By decreasing its footprint in the Middle East at a time of growing threats, the US is putting off what inevitably will turn out to be much costlier interventions down the road, a prominent US-based expert tells The Jerusalem Post.
By putting off action against threats such as nuclear proliferation, the spread of jihadists, and failing states, “the US is losing stature” and creating a more dangerous situation where there is “more chaos, interstate competition, and as a result costs of doing international business will be rising,” Ariel Cohen, a senior fellow at the Atlantic Council and the director of the Center for Energy, Natural Resources and Geopolitics at the Institute for Analysis of Global Security in Washington, told the Post in an interview on Tuesday.
Cohen, an expert on Russia, Eastern Europe, and the Middle East and energy, draws a parallel to the threat from Islamic State and the failure of the Clinton administration to nip al-Qaida in the bud when the organization was smaller and weaker.
Often, the Obama administration does not appreciate the value that force or the threat of the use of force has for an effective foreign policy, explained Cohen, who has testified before committees in the US Congress and lectures for the US military and other government agencies.
Regarding the negotiations over Iran’s nuclear program, Cohen argues, much like the Israeli government, that the deal being talked about now would be dangerous and would make Iran a threshold nuclear state.
It would not just be dangerous for Israel, but would likely lead to nuclear proliferation by Sunni states such as Saudi Arabia, Turkey and Egypt, he said.
Sunni states and Israel perceive “a shrinking US role as a guardian of the existing security framework,” he said, pointing out that the lack of action to provide Ukraine with defensive weapons to protect itself from Russia and to impose order in Libya after Muammar Gaddafi further promotes this kind of thinking.
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In Libya, for example, Islamists killed the US ambassador in 2012 and it did not spur a quick reaction to restore order.
And as a result of this perception, Middle Eastern states are looking for alternative ways to defend themselves, whether by acquiring nuclear weapons or looking for military partnerships with other countries such as Russia.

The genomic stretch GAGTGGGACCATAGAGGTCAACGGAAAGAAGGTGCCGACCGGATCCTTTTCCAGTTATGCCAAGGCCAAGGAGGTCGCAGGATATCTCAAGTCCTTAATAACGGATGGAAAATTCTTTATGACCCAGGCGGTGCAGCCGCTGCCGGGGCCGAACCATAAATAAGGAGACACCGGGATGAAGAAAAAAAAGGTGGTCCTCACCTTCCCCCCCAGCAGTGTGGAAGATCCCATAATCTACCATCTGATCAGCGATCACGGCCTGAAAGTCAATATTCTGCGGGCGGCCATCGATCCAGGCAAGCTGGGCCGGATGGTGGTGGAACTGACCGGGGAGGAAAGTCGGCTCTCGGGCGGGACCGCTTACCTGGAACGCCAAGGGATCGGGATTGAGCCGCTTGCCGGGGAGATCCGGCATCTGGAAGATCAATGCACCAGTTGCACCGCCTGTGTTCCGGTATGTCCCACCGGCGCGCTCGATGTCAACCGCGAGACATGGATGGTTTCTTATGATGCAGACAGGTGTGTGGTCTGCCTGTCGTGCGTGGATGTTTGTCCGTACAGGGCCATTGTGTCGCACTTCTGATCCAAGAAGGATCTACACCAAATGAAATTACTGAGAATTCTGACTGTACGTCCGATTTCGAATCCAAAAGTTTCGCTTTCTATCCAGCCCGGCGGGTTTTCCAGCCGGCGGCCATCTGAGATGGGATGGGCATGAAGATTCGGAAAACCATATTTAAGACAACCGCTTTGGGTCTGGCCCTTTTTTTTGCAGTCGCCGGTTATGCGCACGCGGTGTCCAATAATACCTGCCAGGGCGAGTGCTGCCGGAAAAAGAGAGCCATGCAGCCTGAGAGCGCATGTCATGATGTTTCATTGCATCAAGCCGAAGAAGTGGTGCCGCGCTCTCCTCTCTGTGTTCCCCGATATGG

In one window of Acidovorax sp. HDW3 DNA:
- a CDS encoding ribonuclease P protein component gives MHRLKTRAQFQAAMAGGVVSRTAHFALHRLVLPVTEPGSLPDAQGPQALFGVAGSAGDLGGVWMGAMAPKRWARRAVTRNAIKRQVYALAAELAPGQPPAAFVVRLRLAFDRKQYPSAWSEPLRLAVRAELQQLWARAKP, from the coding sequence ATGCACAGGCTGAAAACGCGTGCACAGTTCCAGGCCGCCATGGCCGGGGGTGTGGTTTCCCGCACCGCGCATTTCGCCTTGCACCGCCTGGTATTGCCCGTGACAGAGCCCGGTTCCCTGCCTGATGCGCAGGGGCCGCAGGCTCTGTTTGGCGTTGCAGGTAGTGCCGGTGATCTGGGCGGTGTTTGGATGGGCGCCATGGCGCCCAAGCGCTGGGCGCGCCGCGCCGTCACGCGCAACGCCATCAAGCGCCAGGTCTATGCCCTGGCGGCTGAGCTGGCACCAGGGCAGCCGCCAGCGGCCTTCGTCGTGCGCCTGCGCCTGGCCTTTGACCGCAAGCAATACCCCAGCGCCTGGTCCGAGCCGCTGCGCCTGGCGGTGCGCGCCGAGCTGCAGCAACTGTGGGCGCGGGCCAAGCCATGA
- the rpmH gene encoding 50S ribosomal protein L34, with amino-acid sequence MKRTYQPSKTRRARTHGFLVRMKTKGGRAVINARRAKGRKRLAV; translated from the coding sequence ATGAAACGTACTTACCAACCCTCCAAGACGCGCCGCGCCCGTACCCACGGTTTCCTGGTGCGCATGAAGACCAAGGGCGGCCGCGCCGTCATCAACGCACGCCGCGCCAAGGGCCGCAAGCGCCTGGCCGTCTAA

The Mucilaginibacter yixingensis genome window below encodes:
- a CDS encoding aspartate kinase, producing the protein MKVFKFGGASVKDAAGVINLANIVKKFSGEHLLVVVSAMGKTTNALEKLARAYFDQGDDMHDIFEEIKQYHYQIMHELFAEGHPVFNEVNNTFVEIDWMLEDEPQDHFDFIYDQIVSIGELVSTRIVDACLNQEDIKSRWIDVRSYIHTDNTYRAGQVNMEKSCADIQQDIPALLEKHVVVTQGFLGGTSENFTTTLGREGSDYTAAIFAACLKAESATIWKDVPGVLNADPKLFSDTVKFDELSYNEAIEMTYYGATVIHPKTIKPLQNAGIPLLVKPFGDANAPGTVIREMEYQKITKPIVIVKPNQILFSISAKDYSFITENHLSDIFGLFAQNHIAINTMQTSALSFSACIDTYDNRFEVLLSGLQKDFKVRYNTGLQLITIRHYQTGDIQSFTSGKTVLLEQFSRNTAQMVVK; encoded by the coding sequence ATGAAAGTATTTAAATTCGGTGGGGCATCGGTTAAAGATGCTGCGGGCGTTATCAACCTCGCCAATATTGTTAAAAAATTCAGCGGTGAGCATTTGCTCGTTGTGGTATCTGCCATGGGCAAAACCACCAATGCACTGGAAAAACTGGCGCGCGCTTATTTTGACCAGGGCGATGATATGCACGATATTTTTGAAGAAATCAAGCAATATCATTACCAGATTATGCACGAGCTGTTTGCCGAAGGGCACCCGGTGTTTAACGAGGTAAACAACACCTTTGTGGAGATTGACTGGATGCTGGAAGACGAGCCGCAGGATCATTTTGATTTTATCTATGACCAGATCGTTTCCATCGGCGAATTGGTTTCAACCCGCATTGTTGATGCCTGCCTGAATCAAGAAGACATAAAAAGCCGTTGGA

The Egyptian government, which has had strained relations with the US since President Abdel Fattah al-Sisi took over in June 2014, has increased cooperation with Moscow, including reports of unprecedented naval exercises and military arms deals, noted Cohen.
Within this context, the Egypt-Russia naval maneuvers this week can be understood as a first step to greater cooperation, he continued.
Russia and Egypt are holding their first-ever joint naval exercise, Russia’s Defense Ministry said on Saturday, strengthening the ties between two states that were once Cold War allies.
The eight-day drills off Alexandria, which began on Saturday, will include supply and communication at sea, search operations, all forms of defense at sea and firing exercises.
“This shows how deeply Egypt is upset about US unreliability,” asserted Cohen.
An increasing list of governments are unhappy with the restrictions put on US weapons systems, which has opened up the market to countries such as France and also Israel.
Asked about the civil war in Syria, Cohen said that despite reports of Iran increasing support for President Bashar Assad, his army appears tired and keeps losing towns.
“It looks like the scale is tipping against Assad and in a year the regime situation could be worse, but it is too early to tell if it will collapse,” he said, Manpower is the key factor and the Sunni rebels have an unlimited supply while the Syrian army and ally Hezbollah are limited in this regard, he said.
Commenting on the exploitation of Israel’s offshore gas reserves, Cohen said, “Israel needs to get its act together” and move forward now, as the “delays are very damaging.
“This is a unique situation in which time is of the essence. Israel should not miss this wonderful opportunity,” Cohen added.Reuters contributed to this report.
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